- Control is a disease. You can’t control anything but yourself. The deafening cry to end hierarchy isn’t because the hippies of the world of work just want to obliterate it; it should be reimagined because it is an old framework that has very little utility in our modern world. Every system we have created through the decades is flawed in some way. Nonetheless, the inherent flaws are ones we can manage so long as there is overall utility in using a particular process or control within a given time and circumstance. The abuses of power have been many and much of it has hinged on these tightly-wound organizational structures that were meant to wield power from the top leaving an unhealthy lack of power further down the food chain. How can we evenly distribute power without relinquishing the necessary order and structure needed for the run of a profitable business?
- Privacy and boundaries take center stage. It’s fair to say there is no such thing as privacy. Every day there are breaches exposing us and our information in ways we couldn’t imagine a decade ago. Platforms like Facebook are busy selling our data to companies unbeknownst to us. Is privacy the new luxury? We started the decade with the message that sharing of information is the new currency. It’s possible that the end of the decade will bring more talk of sharing less and having more boundaries around how much of ourselves we give to the matrix and each other.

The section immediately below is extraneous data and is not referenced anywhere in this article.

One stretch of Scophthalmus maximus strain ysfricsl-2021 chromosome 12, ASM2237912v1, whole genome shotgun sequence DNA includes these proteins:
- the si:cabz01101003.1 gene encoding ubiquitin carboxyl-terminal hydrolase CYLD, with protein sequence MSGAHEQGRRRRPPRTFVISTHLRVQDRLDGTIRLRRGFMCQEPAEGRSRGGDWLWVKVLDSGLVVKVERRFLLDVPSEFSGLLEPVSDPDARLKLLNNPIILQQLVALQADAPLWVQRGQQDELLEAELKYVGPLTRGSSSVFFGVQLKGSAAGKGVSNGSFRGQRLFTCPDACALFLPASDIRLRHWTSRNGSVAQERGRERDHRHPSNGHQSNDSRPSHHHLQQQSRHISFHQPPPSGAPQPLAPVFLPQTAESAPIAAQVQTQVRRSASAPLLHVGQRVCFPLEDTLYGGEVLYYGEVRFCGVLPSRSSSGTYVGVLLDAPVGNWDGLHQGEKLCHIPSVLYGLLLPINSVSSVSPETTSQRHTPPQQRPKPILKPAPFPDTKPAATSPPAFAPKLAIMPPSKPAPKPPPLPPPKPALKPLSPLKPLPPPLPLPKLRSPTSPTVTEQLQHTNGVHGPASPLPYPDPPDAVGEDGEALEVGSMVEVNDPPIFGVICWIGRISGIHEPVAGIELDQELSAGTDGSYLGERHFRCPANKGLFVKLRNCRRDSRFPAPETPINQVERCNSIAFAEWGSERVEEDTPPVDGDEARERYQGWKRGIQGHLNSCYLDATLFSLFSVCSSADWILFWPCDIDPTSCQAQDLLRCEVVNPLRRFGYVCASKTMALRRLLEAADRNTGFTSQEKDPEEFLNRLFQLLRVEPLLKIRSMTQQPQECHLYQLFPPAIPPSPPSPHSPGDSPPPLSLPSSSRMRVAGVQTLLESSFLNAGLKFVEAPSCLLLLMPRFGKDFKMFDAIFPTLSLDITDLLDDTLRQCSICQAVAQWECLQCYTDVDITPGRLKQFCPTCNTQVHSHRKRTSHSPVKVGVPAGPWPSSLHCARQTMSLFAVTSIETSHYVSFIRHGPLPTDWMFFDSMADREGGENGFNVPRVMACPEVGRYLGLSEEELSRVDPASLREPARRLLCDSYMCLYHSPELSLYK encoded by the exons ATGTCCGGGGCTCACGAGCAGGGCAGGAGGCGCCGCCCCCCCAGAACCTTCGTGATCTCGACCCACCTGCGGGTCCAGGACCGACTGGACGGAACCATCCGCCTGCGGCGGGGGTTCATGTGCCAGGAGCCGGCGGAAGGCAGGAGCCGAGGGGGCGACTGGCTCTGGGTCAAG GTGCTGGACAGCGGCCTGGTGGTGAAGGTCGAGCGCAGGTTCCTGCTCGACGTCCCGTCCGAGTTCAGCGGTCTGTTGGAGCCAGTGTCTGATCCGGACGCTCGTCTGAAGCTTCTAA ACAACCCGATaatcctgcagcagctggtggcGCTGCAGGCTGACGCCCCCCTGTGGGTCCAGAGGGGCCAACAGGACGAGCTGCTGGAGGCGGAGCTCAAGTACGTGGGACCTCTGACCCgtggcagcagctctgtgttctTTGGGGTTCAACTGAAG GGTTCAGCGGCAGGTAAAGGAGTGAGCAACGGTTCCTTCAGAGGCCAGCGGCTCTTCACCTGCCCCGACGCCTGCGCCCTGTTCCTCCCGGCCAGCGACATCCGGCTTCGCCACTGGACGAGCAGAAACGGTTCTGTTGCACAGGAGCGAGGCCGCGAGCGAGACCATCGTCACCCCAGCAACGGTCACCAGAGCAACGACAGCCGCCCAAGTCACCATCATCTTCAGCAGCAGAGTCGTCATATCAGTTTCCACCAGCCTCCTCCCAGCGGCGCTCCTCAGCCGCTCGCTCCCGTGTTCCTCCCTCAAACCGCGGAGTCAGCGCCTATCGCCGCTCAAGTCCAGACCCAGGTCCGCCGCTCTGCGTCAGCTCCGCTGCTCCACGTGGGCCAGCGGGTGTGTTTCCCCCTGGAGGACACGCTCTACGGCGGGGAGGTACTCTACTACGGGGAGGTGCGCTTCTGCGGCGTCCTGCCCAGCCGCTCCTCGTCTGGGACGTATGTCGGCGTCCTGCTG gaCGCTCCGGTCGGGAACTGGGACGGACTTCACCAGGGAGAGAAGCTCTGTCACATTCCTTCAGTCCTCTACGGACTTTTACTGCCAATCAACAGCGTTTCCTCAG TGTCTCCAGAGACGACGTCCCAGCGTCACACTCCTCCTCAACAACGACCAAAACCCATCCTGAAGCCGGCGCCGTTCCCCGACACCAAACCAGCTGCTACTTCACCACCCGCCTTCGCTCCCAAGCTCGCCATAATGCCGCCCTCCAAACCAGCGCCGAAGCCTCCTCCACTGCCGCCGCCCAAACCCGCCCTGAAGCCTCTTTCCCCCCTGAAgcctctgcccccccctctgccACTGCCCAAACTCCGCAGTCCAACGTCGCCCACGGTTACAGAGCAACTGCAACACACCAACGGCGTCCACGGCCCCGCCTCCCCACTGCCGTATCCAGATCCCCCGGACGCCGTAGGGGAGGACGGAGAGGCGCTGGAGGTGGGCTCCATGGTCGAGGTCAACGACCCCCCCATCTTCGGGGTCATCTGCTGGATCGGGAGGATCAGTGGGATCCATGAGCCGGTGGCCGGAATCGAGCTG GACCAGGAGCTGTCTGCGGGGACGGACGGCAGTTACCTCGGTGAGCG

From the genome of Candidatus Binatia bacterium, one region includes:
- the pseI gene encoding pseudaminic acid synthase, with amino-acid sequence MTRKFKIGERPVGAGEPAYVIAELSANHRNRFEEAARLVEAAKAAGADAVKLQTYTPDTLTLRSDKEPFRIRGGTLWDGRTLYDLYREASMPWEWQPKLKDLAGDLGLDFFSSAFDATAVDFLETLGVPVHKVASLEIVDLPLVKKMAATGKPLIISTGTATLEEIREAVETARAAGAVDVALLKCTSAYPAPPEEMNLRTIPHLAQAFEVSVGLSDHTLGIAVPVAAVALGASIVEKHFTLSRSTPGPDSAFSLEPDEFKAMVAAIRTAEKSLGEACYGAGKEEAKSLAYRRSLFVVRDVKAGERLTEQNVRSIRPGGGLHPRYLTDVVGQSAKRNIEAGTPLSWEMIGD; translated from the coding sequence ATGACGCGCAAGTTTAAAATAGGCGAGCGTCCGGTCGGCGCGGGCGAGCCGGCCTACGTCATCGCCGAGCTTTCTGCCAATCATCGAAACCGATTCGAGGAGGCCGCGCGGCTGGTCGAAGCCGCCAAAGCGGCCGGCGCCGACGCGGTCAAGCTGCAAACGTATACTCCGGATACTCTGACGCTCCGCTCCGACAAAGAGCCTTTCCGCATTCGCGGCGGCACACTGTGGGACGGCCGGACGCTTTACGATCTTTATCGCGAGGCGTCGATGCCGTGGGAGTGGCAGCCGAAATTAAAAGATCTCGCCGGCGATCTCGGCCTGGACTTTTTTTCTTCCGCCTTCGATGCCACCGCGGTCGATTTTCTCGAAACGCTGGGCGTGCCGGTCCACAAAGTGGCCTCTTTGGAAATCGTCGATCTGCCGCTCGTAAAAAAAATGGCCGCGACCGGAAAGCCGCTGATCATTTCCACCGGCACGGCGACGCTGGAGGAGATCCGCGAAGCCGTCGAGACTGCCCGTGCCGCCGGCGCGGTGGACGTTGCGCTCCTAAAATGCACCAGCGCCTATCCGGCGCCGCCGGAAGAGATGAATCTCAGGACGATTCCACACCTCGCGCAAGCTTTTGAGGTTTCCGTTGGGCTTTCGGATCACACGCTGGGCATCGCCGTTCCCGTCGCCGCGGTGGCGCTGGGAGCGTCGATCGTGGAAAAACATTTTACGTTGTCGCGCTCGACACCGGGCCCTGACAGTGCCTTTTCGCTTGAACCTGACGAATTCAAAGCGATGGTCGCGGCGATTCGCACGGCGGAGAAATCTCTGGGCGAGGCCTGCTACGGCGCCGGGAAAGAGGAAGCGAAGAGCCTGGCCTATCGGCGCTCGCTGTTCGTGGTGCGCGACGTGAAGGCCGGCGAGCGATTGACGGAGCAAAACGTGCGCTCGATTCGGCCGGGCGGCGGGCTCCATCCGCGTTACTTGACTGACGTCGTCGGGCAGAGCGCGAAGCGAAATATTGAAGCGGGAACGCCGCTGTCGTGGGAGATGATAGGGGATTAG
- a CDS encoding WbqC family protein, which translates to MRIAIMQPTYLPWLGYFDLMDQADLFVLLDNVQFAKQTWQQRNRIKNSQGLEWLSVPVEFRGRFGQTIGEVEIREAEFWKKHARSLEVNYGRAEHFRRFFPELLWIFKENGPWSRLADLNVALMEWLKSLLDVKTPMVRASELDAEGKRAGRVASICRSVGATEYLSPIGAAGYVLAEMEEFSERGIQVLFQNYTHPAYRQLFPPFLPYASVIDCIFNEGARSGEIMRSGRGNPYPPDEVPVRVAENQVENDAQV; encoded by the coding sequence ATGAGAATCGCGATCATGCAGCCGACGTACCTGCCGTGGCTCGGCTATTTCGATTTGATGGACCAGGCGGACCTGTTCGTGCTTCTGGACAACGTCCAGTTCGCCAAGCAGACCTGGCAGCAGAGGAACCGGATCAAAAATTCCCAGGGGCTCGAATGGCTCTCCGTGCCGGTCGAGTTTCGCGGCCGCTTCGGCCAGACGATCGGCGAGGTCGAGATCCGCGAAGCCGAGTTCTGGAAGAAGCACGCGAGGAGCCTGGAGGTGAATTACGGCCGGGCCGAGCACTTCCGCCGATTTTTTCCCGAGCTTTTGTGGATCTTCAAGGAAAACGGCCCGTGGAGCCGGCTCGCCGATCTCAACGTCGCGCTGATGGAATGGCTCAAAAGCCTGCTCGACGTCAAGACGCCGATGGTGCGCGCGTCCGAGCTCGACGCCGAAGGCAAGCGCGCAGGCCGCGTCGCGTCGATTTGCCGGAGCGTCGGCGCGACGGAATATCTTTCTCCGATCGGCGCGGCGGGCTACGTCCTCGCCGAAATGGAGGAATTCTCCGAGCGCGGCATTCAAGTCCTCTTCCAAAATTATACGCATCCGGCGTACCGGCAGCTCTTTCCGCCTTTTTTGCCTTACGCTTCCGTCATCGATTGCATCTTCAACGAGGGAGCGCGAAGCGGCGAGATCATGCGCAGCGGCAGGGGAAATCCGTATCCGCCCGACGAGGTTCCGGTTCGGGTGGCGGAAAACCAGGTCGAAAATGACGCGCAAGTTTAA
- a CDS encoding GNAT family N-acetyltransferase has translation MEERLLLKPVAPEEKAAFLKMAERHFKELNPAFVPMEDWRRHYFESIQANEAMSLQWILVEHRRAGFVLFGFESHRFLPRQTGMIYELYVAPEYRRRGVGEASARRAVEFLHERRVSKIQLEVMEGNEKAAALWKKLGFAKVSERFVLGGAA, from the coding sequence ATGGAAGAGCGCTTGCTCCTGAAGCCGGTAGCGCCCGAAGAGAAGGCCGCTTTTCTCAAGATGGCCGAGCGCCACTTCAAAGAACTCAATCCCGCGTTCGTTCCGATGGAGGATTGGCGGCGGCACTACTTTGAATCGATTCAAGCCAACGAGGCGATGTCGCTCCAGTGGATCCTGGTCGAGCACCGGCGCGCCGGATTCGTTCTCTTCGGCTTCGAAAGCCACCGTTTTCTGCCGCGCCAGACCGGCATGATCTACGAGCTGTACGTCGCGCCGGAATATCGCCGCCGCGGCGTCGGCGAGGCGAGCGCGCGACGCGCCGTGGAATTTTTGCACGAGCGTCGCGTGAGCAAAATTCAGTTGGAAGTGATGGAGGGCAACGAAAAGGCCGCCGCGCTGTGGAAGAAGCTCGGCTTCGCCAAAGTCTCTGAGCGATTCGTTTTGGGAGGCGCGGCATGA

I almost gave you 19 perspectives, but I think these 10 perspectives are enough to chew on for now. My hope is that you walk away from this article with a more expansive focus on all of the things impacting the humans we employ, service, and the ecosystems we are all playing in. Increasingly, we have to step outside of our oftentimes narrow focus on executing HR or business strategy to see clearly where we can improve what we do.
Wishing you all a prosperous, balanced, and insightful 2019 ahead!
by Janine Nicole Dennis | May 21, 2018 | Featured, HR Technology Trends and Tips, Human Resources, Leadership, Society and HR
“Bureaucracy is a global thing. “ ~ Gary Hamel, Professor at London Business School
I had the opportunity to sit in on a Q&A session Day 1 with Gary Hamel, Professor at London Business School at Unleash 2018 in Vegas. Long before this Q&A, he had wooed me with his words and refreshing perspectives on the disease of bureaucracy as it pertains to the workforce.
One of the reasons why I believe I was unable to flourish in Corporate America was because of my disdain for bureaucracy and politics. “Disdain” is a strong word, but completely applicable here. It wasn’t that I was beyond adhering to the structure or constructs that existed in the organizations that I worked for. It was that those constructs and structures always felt constricting and for all intents and purposes they didn’t appear to have a positive impact on the workforce. To this point, Gary shared in our session that he thought “Very few businesses worry about the environmental costs of bureaucracy and CEO’s only recognize the cost of bureaucracy vaguely.”
The reason why businesses can’t bother to care about these environmental costs is that the function of bureaucracy is to control and maintain order. Gary suggests there are likely really great reasons why bureaucracy existed, to begin with, but maintains it isn’t very useful given the world we live in today.